Latest Technology in Nutrient Analysis/Monitoring Systems

March 24, 2005

Regulations are under way to control the nutrient discharge into the environment. Wastewater treatment and water utilities that regulate nutrient levels will be issued permits, and the recommended goals that are currently followed soon will be set as required standards that will have to be met.

In addition, utilities will have to find alternative techniques to the currently used manual techniques to help achieve maximum efficiency.

Current techniques require extensive labor in sampling and treatment, as well as in analysis of samples. To reduce the labor and, more important, the cost, monitoring within such utilities is reduced to biweekly, rather than hourly. Reduction in the frequency of analysis/monitoring means that the discharge is either over treated or under treated, due to lack of information. Under treatment means more nutrients are discharged and over treatment means more carcinogenic chemicals are discharged, both of which will have a drastic affect on all aspects of the environment.

In addition, current research calls for alternative techniques to be used for analysis of nutrients, as variability in the results has been experienced with the currently used techniques.

Shimadzu recently introduced the new Online TNPC-4110C analyzer for Total Nitrogen (TN), Total Phosphorus (TP) and Total Organic Carbon (TOC) analysis.

The analyzer demonstrates the latest technology in nutrients analysis systems on the market. The analyzer has the capability of automatically sampling, treating (physically and chemically), digesting, and analyzing the samples.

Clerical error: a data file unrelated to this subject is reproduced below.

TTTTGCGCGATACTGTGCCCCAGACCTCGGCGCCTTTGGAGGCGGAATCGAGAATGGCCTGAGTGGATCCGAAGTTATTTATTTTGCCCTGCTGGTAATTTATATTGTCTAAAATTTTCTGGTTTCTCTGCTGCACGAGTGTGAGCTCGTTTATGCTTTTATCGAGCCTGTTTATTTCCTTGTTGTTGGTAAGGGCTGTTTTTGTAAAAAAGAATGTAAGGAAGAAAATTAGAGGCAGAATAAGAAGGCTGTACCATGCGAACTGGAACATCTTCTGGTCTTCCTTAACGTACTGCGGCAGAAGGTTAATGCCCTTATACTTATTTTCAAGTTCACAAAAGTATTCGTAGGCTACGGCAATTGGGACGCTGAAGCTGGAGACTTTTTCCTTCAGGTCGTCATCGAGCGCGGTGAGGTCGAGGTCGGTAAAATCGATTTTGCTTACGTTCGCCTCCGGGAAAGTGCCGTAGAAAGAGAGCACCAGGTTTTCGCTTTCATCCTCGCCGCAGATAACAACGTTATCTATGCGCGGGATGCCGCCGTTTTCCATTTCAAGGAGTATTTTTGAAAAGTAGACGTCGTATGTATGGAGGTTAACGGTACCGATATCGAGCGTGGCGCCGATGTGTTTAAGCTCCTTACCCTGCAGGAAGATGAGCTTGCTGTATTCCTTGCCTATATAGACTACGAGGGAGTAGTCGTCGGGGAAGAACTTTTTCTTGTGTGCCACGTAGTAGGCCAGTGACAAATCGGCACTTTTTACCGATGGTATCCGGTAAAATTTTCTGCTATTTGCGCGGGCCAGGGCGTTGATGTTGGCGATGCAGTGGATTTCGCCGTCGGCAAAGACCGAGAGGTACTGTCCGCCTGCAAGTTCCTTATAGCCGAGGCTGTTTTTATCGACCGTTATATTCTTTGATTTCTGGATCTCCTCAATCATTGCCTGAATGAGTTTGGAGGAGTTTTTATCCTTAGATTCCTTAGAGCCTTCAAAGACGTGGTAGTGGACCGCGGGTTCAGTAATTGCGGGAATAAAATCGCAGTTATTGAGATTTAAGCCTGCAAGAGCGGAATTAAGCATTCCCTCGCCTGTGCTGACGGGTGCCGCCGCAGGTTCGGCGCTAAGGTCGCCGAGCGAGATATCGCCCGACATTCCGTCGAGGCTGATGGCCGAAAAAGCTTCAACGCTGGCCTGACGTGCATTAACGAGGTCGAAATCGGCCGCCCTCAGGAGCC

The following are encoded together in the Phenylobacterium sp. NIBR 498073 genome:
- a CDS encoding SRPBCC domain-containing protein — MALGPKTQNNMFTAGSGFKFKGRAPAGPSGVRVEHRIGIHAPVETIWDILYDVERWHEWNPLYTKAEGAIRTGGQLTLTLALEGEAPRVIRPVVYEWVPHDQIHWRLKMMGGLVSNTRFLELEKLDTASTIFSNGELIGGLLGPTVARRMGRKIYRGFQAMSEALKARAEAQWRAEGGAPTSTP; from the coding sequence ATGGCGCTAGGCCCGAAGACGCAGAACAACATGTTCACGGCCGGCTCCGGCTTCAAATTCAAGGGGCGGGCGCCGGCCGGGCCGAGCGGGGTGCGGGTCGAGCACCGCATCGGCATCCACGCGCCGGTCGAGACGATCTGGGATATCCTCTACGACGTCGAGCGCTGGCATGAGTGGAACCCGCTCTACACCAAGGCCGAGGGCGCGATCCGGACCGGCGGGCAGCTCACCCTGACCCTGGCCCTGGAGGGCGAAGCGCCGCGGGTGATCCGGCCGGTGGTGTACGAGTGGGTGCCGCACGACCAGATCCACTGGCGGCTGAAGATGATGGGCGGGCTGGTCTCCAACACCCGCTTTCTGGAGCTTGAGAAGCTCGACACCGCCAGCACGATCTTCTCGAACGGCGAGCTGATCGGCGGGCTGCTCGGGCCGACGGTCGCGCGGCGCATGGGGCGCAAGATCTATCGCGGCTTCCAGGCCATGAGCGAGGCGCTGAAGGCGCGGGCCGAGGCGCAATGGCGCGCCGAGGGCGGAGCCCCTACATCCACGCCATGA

As a result, maximum efficiency is achieved for present and future utilities, through reduction of the involved labor, time, and cost. Most important, the system facilitates adjusting the treatment of the discharge, creating a safer and better environment.

Recent installation

The analyzer was installed at Little Patuxent Water Reclamation Plant, operated by Howard County Bureau of Utilities in Columbia, Md. The analyzer was easily installed at the influent lines. Prior to installing the TNPC-4110C, the plant analyzed the influent biweekly to reduce the labor and cost involved in analysis, which meant less information about the nutrient levels; accordingly, the treatment of the discharge was affected.

After the TNPC-4110C was installed, the frequency of analysis increased from biweekly to hourly, as no labor is involved in the whole process.

The TNPC-4110C enabled an increase in frequency of analysis, displaying a better monitoring system with a faster response, resulting in a more effective treatment that can be adjusted according to the level of the nutrients. Experiencing the easiness and reliability of the analysis/monitoring process with the Shimadzu analyzer, the plant is looking forward to connecting the instrument at other points within the utility to help it monitor nutrients and adjust the treatment, e.g. after the biological nutrient reactors, clarifiers, and before effluent discharge.

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